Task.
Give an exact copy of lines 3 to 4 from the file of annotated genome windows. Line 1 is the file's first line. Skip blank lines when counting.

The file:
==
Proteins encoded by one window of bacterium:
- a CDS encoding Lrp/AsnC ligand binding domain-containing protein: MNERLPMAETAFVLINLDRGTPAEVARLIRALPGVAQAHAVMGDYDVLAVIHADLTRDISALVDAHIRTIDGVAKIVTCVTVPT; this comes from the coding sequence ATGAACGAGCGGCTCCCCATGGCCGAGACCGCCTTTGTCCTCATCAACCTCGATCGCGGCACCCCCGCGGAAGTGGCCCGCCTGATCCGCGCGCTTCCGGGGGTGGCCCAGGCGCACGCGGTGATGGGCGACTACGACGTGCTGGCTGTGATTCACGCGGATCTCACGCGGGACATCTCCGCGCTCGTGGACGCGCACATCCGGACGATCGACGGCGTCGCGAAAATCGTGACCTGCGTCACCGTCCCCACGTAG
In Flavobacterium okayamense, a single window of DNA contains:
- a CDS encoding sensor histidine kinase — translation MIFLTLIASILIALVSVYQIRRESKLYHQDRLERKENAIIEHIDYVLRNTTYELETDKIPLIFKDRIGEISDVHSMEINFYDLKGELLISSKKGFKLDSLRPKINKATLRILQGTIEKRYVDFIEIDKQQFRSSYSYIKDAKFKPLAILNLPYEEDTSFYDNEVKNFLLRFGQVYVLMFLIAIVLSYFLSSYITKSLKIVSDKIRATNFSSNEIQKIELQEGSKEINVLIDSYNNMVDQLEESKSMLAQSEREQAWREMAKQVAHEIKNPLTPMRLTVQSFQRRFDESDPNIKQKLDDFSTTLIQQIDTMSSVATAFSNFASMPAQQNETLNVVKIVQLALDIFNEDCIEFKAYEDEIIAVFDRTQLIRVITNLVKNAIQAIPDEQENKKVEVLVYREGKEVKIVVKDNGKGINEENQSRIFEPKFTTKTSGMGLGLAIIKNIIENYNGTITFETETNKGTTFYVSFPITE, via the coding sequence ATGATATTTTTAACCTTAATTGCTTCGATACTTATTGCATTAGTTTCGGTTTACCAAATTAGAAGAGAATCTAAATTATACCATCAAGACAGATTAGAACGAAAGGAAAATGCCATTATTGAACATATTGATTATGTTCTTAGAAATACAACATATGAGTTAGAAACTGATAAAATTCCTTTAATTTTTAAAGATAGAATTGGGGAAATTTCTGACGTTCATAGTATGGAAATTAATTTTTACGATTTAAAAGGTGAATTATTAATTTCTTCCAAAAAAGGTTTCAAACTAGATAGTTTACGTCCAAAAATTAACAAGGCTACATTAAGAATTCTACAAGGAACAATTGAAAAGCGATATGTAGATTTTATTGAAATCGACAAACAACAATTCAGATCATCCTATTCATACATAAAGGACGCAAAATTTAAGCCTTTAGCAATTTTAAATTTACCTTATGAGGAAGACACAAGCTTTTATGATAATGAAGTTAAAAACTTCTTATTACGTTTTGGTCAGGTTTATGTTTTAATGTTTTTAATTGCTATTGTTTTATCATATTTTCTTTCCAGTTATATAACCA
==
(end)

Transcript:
In Flavobacterium okayamense, a single window of DNA contains:
- a CDS encoding sensor histidine kinase — translation MIFLTLIASILIALVSVYQIRRESKLYHQDRLERKENAIIEHIDYVLRNTTYELETDKIPLIFKDRIGEISDVHSMEINFYDLKGELLISSKKGFKLDSLRPKINKATLRILQGTIEKRYVDFIEIDKQQFRSSYSYIKDAKFKPLAILNLPYEEDTSFYDNEVKNFLLRFGQVYVLMFLIAIVLSYFLSSYITKSLKIVSDKIRATNFSSNEIQKIELQEGSKEINVLIDSYNNMVDQLEESKSMLAQSEREQAWREMAKQVAHEIKNPLTPMRLTVQSFQRRFDESDPNIKQKLDDFSTTLIQQIDTMSSVATAFSNFASMPAQQNETLNVVKIVQLALDIFNEDCIEFKAYEDEIIAVFDRTQLIRVITNLVKNAIQAIPDEQENKKVEVLVYREGKEVKIVVKDNGKGINEENQSRIFEPKFTTKTSGMGLGLAIIKNIIENYNGTITFETETNKGTTFYVSFPITE, via the coding sequence ATGATATTTTTAACCTTAATTGCTTCGATACTTATTGCATTAGTTTCGGTTTACCAAATTAGAAGAGAATCTAAATTATACCATCAAGACAGATTAGAACGAAAGGAAAATGCCATTATTGAACATATTGATTATGTTCTTAGAAATACAACATATGAGTTAGAAACTGATAAAATTCCTTTAATTTTTAAAGATAGAATTGGGGAAATTTCTGACGTTCATAGTATGGAAATTAATTTTTACGATTTAAAAGGTGAATTATTAATTTCTTCCAAAAAAGGTTTCAAACTAGATAGTTTACGTCCAAAAATTAACAAGGCTACATTAAGAATTCTACAAGGAACAATTGAAAAGCGATATGTAGATTTTATTGAAATCGACAAACAACAATTCAGATCATCCTATTCATACATAAAGGACGCAAAATTTAAGCCTTTAGCAATTTTAAATTTACCTTATGAGGAAGACACAAGCTTTTATGATAATGAAGTTAAAAACTTCTTATTACGTTTTGGTCAGGTTTATGTTTTAATGTTTTTAATTGCTATTGTTTTATCATATTTTCTTTCCAGTTATATAACCA